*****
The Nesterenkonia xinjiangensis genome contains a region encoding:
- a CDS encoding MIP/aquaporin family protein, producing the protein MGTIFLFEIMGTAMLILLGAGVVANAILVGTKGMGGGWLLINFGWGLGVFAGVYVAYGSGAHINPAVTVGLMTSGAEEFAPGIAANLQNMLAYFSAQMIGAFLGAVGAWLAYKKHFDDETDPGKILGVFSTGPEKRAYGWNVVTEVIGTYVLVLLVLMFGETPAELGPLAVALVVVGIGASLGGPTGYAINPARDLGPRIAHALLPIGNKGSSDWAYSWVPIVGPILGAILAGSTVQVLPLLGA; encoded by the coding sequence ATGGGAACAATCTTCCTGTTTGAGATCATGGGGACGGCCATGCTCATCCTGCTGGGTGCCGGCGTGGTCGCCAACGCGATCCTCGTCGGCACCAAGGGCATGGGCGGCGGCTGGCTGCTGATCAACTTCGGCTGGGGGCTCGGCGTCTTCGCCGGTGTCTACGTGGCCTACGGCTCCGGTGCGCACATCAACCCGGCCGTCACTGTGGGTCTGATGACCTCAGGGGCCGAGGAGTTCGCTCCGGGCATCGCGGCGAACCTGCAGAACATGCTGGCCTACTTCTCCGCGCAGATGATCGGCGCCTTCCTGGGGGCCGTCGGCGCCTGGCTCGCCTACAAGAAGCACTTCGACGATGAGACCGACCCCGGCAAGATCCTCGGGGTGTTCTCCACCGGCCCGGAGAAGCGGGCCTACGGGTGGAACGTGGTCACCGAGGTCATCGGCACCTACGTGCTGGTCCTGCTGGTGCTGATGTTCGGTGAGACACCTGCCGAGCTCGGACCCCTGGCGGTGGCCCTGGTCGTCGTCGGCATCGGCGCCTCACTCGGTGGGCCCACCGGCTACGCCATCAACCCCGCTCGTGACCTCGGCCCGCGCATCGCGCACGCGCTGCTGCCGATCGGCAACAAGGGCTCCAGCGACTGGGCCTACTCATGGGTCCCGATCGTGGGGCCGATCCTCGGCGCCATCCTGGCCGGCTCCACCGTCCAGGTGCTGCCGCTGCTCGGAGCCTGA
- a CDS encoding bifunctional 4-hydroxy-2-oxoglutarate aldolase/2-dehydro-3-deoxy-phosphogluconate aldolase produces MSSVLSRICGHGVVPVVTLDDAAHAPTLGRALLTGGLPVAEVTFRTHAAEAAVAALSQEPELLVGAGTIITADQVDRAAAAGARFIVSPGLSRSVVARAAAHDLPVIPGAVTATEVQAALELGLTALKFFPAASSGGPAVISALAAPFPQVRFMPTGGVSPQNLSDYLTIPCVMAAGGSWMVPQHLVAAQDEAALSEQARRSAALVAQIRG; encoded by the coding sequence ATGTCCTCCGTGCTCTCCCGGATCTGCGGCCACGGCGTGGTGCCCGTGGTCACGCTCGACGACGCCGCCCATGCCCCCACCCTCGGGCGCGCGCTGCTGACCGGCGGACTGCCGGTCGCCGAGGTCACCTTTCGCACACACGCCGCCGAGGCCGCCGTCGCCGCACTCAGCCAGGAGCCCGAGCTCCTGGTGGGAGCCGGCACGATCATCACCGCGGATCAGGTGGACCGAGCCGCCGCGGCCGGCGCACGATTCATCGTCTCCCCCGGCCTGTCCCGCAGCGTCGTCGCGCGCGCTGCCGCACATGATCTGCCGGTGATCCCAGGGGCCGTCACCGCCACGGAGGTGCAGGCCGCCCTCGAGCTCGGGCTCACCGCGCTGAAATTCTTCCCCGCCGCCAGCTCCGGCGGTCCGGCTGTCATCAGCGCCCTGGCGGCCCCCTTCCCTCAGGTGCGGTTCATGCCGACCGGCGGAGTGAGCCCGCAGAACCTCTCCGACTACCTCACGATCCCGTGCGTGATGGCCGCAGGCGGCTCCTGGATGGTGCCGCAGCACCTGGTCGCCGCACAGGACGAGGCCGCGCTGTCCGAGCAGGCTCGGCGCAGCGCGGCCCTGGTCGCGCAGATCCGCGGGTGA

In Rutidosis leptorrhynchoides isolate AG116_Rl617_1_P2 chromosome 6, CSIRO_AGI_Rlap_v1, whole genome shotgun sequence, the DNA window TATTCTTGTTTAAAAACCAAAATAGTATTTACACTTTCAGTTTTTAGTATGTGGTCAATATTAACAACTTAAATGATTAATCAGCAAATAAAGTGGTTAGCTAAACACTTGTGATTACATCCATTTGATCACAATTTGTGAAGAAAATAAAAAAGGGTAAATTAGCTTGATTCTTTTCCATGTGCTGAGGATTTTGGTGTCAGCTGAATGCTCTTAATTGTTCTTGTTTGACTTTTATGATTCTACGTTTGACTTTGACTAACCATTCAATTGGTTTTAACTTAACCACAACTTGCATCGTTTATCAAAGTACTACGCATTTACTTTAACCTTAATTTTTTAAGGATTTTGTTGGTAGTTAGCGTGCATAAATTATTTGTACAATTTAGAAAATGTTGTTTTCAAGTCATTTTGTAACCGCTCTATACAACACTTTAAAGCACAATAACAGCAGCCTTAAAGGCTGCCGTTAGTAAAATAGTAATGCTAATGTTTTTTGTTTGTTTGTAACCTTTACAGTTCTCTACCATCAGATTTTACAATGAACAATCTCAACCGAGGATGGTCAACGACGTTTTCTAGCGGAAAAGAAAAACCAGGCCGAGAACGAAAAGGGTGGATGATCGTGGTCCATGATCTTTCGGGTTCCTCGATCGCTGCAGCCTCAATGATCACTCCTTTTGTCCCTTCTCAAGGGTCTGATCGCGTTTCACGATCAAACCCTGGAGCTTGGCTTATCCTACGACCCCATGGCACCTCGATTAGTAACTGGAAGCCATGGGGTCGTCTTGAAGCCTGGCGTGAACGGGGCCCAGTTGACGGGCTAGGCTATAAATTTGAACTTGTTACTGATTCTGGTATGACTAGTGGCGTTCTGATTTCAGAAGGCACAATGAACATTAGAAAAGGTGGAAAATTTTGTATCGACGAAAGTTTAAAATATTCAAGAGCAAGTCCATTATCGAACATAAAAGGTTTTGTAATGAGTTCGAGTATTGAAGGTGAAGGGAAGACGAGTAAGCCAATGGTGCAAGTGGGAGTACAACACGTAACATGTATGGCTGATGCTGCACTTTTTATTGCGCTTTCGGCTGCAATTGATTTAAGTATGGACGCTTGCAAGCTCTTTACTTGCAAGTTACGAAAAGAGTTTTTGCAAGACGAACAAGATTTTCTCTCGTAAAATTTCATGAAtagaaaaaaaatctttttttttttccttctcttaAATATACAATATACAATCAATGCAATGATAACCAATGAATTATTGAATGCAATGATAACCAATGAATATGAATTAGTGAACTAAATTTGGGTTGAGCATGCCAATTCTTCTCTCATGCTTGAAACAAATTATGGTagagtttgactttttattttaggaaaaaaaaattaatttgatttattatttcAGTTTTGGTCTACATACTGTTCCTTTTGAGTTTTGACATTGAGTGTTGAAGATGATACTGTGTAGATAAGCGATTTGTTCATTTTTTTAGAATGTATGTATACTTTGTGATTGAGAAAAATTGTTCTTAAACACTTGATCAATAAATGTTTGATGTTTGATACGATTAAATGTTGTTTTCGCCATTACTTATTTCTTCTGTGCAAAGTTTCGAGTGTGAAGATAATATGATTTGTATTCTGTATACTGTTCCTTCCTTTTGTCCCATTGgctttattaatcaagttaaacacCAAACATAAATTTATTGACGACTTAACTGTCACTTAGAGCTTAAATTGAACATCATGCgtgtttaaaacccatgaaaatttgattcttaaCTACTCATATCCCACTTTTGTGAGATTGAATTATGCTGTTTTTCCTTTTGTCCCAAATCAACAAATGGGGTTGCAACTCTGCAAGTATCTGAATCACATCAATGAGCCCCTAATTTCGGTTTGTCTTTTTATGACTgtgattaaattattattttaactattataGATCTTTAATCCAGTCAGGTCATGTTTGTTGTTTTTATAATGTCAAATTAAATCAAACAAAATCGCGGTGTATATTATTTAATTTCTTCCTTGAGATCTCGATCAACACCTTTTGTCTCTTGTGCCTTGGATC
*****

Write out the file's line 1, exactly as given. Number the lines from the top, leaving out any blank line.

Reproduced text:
The Nesterenkonia xinjiangensis genome contains a region encoding: